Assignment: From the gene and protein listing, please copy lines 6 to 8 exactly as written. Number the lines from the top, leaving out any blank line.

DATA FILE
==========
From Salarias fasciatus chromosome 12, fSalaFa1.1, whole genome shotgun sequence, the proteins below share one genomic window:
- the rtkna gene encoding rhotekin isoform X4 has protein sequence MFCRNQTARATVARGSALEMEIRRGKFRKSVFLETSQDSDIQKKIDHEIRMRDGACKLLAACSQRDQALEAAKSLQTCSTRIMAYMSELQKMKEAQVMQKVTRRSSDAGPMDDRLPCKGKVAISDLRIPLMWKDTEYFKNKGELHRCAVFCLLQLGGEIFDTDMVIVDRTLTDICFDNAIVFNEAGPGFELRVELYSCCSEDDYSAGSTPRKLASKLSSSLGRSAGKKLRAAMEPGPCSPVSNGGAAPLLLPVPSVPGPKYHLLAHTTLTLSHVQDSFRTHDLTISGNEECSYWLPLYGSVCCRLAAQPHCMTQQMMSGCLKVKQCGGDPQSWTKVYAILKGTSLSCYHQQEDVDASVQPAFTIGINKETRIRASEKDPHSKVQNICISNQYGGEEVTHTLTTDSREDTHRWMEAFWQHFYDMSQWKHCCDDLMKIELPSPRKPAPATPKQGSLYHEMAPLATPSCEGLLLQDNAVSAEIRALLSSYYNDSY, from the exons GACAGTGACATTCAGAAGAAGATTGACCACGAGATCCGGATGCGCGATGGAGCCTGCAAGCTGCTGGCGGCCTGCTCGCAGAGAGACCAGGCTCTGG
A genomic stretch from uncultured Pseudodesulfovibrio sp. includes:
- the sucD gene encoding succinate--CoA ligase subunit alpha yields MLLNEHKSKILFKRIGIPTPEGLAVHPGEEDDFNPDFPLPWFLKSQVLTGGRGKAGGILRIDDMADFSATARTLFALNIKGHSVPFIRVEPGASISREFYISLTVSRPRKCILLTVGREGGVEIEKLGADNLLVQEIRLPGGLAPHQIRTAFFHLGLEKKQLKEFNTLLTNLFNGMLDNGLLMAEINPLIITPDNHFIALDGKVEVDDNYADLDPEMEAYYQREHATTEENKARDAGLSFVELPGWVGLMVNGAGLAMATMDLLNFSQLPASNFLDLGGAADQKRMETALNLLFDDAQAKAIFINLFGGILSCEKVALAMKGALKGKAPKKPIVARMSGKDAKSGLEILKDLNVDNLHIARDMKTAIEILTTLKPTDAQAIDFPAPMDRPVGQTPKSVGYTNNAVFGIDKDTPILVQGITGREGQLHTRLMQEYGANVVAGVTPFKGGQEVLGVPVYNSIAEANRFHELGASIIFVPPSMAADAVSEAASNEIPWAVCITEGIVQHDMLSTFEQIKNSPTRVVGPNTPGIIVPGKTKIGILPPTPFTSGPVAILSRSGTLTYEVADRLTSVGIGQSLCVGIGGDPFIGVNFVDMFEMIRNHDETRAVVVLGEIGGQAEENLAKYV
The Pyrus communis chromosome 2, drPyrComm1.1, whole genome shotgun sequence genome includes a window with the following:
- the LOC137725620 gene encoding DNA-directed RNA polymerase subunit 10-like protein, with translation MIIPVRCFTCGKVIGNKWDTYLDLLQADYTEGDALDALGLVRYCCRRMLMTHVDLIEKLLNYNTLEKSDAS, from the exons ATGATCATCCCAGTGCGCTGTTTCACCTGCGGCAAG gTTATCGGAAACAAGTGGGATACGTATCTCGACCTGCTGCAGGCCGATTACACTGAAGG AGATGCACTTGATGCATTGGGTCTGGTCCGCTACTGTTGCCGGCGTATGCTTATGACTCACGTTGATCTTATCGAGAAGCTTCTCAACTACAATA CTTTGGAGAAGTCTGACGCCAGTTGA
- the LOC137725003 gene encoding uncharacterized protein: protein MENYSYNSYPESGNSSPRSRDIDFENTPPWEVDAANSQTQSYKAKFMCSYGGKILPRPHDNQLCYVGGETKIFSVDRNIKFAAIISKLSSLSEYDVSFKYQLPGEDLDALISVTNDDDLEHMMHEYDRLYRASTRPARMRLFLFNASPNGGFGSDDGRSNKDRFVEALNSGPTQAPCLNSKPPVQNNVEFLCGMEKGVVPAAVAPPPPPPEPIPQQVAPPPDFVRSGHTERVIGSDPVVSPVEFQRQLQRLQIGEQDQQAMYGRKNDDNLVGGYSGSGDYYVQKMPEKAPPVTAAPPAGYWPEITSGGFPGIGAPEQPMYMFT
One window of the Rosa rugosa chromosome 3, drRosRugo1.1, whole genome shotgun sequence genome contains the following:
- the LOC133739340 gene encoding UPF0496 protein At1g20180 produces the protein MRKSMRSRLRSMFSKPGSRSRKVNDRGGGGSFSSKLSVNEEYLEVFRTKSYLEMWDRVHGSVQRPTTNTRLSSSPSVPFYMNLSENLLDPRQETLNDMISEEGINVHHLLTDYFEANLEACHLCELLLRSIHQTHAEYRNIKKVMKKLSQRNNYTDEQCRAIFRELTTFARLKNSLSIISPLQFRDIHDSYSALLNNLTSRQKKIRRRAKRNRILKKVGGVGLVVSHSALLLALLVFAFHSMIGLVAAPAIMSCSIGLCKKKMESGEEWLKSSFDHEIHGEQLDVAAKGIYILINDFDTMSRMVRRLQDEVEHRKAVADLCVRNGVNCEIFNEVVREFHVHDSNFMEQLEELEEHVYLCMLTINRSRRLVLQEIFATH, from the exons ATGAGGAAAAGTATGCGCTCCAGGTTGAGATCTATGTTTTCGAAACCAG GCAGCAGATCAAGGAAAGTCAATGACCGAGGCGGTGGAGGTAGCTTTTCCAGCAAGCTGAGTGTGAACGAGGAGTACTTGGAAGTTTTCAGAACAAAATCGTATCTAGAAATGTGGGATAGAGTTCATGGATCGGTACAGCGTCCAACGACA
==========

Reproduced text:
- the LOC137725620 gene encoding DNA-directed RNA polymerase subunit 10-like protein, with translation MIIPVRCFTCGKVIGNKWDTYLDLLQADYTEGDALDALGLVRYCCRRMLMTHVDLIEKLLNYNTLEKSDAS, from the exons ATGATCATCCCAGTGCGCTGTTTCACCTGCGGCAAG gTTATCGGAAACAAGTGGGATACGTATCTCGACCTGCTGCAGGCCGATTACACTGAAGG AGATGCACTTGATGCATTGGGTCTGGTCCGCTACTGTTGCCGGCGTATGCTTATGACTCACGTTGATCTTATCGAGAAGCTTCTCAACTACAATA CTTTGGAGAAGTCTGACGCCAGTTGA
- the LOC137725003 gene encoding uncharacterized protein: protein MENYSYNSYPESGNSSPRSRDIDFENTPPWEVDAANSQTQSYKAKFMCSYGGKILPRPHDNQLCYVGGETKIFSVDRNIKFAAIISKLSSLSEYDVSFKYQLPGEDLDALISVTNDDDLEHMMHEYDRLYRASTRPARMRLFLFNASPNGGFGSDDGRSNKDRFVEALNSGPTQAPCLNSKPPVQNNVEFLCGMEKGVVPAAVAPPPPPPEPIPQQVAPPPDFVRSGHTERVIGSDPVVSPVEFQRQLQRLQIGEQDQQAMYGRKNDDNLVGGYSGSGDYYVQKMPEKAPPVTAAPPAGYWPEITSGGFPGIGAPEQPMYMFT
One window of the Rosa rugosa chromosome 3, drRosRugo1.1, whole genome shotgun sequence genome contains the following: